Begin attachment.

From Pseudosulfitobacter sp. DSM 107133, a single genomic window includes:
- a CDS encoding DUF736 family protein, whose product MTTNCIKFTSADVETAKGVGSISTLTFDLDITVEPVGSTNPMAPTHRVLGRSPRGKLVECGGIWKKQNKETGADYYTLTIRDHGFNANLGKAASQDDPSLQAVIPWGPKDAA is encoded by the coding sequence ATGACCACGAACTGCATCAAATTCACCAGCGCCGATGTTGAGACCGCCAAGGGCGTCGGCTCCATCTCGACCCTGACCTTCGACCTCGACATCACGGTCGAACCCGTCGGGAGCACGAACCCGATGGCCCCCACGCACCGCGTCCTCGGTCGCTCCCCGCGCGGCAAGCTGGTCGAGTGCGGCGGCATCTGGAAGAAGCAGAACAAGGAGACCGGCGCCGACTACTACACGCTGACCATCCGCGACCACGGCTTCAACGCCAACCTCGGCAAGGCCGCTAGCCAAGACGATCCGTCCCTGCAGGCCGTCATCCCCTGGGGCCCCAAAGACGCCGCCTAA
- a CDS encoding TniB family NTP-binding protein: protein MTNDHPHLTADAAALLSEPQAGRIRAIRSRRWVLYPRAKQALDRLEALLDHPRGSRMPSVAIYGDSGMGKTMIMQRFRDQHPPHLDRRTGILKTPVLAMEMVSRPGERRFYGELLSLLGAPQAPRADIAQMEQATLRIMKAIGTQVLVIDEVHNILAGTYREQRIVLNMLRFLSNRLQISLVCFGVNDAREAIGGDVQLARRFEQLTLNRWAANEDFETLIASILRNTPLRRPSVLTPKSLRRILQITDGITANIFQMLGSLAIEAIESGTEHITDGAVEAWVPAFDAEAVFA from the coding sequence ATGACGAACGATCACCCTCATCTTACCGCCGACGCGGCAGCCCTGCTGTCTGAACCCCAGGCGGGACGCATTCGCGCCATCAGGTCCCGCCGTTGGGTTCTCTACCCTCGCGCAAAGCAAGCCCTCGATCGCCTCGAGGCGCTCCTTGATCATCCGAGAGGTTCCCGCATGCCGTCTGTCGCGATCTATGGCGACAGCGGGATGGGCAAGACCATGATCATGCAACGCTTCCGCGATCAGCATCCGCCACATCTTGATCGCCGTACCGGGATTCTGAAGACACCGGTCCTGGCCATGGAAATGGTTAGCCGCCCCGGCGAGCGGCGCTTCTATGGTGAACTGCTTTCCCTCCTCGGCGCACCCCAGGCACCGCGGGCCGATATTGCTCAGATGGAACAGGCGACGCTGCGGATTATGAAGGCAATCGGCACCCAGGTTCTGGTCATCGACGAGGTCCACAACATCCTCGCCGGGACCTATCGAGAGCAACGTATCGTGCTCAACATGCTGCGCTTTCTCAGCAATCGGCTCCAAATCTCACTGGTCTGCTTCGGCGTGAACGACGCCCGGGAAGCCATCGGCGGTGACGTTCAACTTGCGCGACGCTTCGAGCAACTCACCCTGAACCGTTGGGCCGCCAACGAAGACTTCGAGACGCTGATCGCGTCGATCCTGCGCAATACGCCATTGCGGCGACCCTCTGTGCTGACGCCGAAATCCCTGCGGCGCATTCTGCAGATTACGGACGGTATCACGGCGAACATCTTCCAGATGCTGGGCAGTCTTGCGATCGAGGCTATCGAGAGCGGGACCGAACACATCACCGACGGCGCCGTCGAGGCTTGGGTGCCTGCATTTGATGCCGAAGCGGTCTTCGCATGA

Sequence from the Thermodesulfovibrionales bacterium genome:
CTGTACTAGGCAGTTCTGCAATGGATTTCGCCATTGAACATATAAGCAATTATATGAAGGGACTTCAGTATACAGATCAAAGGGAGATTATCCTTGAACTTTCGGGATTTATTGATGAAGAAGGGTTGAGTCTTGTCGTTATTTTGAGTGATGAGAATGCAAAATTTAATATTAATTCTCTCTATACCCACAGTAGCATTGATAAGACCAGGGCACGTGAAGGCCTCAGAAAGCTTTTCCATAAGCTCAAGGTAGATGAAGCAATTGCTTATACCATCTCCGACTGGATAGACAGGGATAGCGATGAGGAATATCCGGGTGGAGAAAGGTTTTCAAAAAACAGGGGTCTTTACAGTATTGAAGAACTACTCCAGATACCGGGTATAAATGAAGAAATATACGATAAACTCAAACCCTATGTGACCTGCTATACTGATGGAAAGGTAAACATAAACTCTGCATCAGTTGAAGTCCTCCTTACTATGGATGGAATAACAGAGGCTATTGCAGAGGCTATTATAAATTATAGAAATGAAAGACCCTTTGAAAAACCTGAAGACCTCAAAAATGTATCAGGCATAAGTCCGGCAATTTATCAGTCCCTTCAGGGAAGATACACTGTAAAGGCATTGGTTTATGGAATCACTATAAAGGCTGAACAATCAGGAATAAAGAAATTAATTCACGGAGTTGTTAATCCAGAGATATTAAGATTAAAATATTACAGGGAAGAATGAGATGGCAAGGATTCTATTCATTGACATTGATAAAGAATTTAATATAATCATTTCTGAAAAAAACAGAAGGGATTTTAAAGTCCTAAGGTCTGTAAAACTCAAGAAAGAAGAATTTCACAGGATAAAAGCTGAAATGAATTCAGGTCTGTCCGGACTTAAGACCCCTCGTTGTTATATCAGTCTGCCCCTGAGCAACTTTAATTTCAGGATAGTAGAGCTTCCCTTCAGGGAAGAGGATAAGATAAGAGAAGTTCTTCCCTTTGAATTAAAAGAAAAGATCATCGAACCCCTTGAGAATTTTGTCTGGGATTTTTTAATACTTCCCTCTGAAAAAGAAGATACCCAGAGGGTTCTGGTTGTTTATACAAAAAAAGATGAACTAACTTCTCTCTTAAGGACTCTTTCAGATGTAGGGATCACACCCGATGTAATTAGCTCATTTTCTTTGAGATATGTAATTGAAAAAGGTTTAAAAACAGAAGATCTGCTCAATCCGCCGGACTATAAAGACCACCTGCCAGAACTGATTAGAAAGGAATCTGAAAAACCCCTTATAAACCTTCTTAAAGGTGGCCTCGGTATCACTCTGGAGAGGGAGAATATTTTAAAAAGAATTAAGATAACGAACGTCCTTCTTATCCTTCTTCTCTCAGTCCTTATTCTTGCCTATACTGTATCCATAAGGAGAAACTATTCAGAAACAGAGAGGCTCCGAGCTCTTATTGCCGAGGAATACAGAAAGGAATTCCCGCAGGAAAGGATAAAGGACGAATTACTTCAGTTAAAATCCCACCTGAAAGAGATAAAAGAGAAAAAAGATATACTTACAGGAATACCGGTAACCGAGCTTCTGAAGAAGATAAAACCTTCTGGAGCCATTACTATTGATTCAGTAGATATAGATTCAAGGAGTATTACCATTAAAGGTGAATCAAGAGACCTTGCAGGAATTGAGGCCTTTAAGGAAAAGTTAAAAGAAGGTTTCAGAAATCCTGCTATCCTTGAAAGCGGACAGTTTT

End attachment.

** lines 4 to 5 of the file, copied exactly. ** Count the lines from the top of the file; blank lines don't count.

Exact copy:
Sequence from the Thermodesulfovibrionales bacterium genome:
CTGTACTAGGCAGTTCTGCAATGGATTTCGCCATTGAACATATAAGCAATTATATGAAGGGACTTCAGTATACAGATCAAAGGGAGATTATCCTTGAACTTTCGGGATTTATTGATGAAGAAGGGTTGAGTCTTGTCGTTATTTTGAGTGATGAGAATGCAAAATTTAATATTAATTCTCTCTATACCCACAGTAGCATTGATAAGACCAGGGCACGTGAAGGCCTCAGAAAGCTTTTCCATAAGCTCAAGGTAGATGAAGCAATTGCTTATACCATCTCCGACTGGATAGACAGGGATAGCGATGAGGAATATCCGGGTGGAGAAAGGTTTTCAAAAAACAGGGGTCTTTACAGTATTGAAGAACTACTCCAGATACCGGGTATAAATGAAGAAATATACGATAAACTCAAACCCTATGTGACCTGCTATACTGATGGAAAGGTAAACATAAACTCTGCATCAGTTGAAGTCCTCCTTACTATGGATGGAATAACAGAGGCTATTGCAGAGGCTATTATAAATTATAGAAATGAAAGACCCTTTGAAAAACCTGAAGACCTCAAAAATGTATCAGGCATAAGTCCGGCAATTTATCAGTCCCTTCAGGGAAGATACACTGTAAAGGCATTGGTTTATGGAATCACTATAAAGGCTGAACAATCAGGAATAAAGAAATTAATTCACGGAGTTGTTAATCCAGAGATATTAAGATTAAAATATTACAGGGAAGAATGAGATGGCAAGGATTCTATTCATTGACATTGATAAAGAATTTAATATAATCATTTCTGAAAAAAACAGAAGGGATTTTAAAGTCCTAAGGTCTGTAAAACTCAAGAAAGAAGAATTTCACAGGATAAAAGCTGAAATGAATTCAGGTCTGTCCGGACTTAAGACCCCTCGTTGTTATATCAGTCTGCCCCTGAGCAACTTTAATTTCAGGATAGTAGAGCTTCCCTTCAGGGAAGAGGATAAGATAAGAGAAGTTCTTCCCTTTGAATTAAAAGAAAAGATCATCGAACCCCTTGAGAATTTTGTCTGGGATTTTTTAATACTTCCCTCTGAAAAAGAAGATACCCAGAGGGTTCTGGTTGTTTATACAAAAAAAGATGAACTAACTTCTCTCTTAAGGACTCTTTCAGATGTAGGGATCACACCCGATGTAATTAGCTCATTTTCTTTGAGATATGTAATTGAAAAAGGTTTAAAAACAGAAGATCTGCTCAATCCGCCGGACTATAAAGACCACCTGCCAGAACTGATTAGAAAGGAATCTGAAAAACCCCTTATAAACCTTCTTAAAGGTGGCCTCGGTATCACTCTGGAGAGGGAGAATATTTTAAAAAGAATTAAGATAACGAACGTCCTTCTTATCCTTCTTCTCTCAGTCCTTATTCTTGCCTATACTGTATCCATAAGGAGAAACTATTCAGAAACAGAGAGGCTCCGAGCTCTTATTGCCGAGGAATACAGAAAGGAATTCCCGCAGGAAAGGATAAAGGACGAATTACTTCAGTTAAAATCCCACCTGAAAGAGATAAAAGAGAAAAAAGATATACTTACAGGAATACCGGTAACCGAGCTTCTGAAGAAGATAAAACCTTCTGGAGCCATTACTATTGATTCAGTAGATATAGATTCAAGGAGTATTACCATTAAAGGTGAATCAAGAGACCTTGCAGGAATTGAGGCCTTTAAGGAAAAGTTAAAAGAAGGTTTCAGAAATCCTGCTATCCTTGAAAGCGGACAGTTTT